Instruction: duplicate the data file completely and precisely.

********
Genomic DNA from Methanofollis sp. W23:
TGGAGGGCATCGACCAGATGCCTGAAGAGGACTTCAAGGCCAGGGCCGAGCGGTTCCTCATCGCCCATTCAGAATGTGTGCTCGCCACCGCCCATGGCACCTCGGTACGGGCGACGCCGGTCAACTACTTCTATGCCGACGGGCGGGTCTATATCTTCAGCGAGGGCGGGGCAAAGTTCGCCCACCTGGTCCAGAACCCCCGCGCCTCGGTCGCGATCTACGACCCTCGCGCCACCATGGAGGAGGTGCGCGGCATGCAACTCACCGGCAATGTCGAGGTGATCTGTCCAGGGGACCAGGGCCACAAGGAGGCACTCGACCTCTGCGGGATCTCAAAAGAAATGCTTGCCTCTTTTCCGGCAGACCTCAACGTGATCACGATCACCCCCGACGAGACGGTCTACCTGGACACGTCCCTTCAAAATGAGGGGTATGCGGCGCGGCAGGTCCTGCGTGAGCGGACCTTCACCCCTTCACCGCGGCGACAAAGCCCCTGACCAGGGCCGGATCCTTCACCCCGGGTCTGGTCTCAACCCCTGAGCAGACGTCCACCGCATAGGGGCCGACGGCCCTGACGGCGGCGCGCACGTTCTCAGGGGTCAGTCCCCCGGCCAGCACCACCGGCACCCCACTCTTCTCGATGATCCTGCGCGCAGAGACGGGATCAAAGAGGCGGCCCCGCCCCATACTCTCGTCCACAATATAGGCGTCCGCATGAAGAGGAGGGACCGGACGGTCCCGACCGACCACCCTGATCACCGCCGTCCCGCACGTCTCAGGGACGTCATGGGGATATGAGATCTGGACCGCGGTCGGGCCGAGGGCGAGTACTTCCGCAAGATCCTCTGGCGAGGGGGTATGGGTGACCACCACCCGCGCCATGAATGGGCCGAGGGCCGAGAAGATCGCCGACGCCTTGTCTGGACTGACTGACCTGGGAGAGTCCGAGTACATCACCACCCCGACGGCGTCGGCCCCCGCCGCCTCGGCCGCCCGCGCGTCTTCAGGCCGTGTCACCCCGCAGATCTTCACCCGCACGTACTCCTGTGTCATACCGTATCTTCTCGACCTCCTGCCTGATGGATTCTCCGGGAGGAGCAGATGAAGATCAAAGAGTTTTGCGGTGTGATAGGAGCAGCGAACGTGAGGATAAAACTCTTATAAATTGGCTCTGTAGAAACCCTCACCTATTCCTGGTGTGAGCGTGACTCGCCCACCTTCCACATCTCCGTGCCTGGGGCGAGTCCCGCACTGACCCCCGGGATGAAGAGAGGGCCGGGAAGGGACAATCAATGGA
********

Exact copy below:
Genomic DNA from Methanofollis sp. W23:
TGGAGGGCATCGACCAGATGCCTGAAGAGGACTTCAAGGCCAGGGCCGAGCGGTTCCTCATCGCCCATTCAGAATGTGTGCTCGCCACCGCCCATGGCACCTCGGTACGGGCGACGCCGGTCAACTACTTCTATGCCGACGGGCGGGTCTATATCTTCAGCGAGGGCGGGGCAAAGTTCGCCCACCTGGTCCAGAACCCCCGCGCCTCGGTCGCGATCTACGACCCTCGCGCCACCATGGAGGAGGTGCGCGGCATGCAACTCACCGGCAATGTCGAGGTGATCTGTCCAGGGGACCAGGGCCACAAGGAGGCACTCGACCTCTGCGGGATCTCAAAAGAAATGCTTGCCTCTTTTCCGGCAGACCTCAACGTGATCACGATCACCCCCGACGAGACGGTCTACCTGGACACGTCCCTTCAAAATGAGGGGTATGCGGCGCGGCAGGTCCTGCGTGAGCGGACCTTCACCCCTTCACCGCGGCGACAAAGCCCCTGACCAGGGCCGGATCCTTCACCCCGGGTCTGGTCTCAACCCCTGAGCAGACGTCCACCGCATAGGGGCCGACGGCCCTGACGGCGGCGCGCACGTTCTCAGGGGTCAGTCCCCCGGCCAGCACCACCGGCACCCCACTCTTCTCGATGATCCTGCGCGCAGAGACGGGATCAAAGAGGCGGCCCCGCCCCATACTCTCGTCCACAATATAGGCGTCCGCATGAAGAGGAGGGACCGGACGGTCCCGACCGACCACCCTGATCACCGCCGTCCCGCACGTCTCAGGGACGTCATGGGGATATGAGATCTGGACCGCGGTCGGGCCGAGGGCGAGTACTTCCGCAAGATCCTCTGGCGAGGGGGTATGGGTGACCACCACCCGCGCCATGAATGGGCCGAGGGCCGAGAAGATCGCCGACGCCTTGTCTGGACTGACTGACCTGGGAGAGTCCGAGTACATCACCACCCCGACGGCGTCGGCCCCCGCCGCCTCGGCCGCCCGCGCGTCTTCAGGCCGTGTCACCCCGCAGATCTTCACCCGCACGTACTCCTGTGTCATACCGTATCTTCTCGACCTCCTGCCTGATGGATTCTCCGGGAGGAGCAGATGAAGATCAAAGAGTTTTGCGGTGTGATAGGAGCAGCGAACGTGAGGATAAAACTCTTATAAATTGGCTCTGTAGAAACCCTCACCTATTCCTGGTGTGAGCGTGACTCGCCCACCTTCCACATCTCCGTGCCTGGGGCGAGTCCCGCACTGACCCCCGGGATGAAGAGAGGGCCGGGAAGGGACAATCAATGGA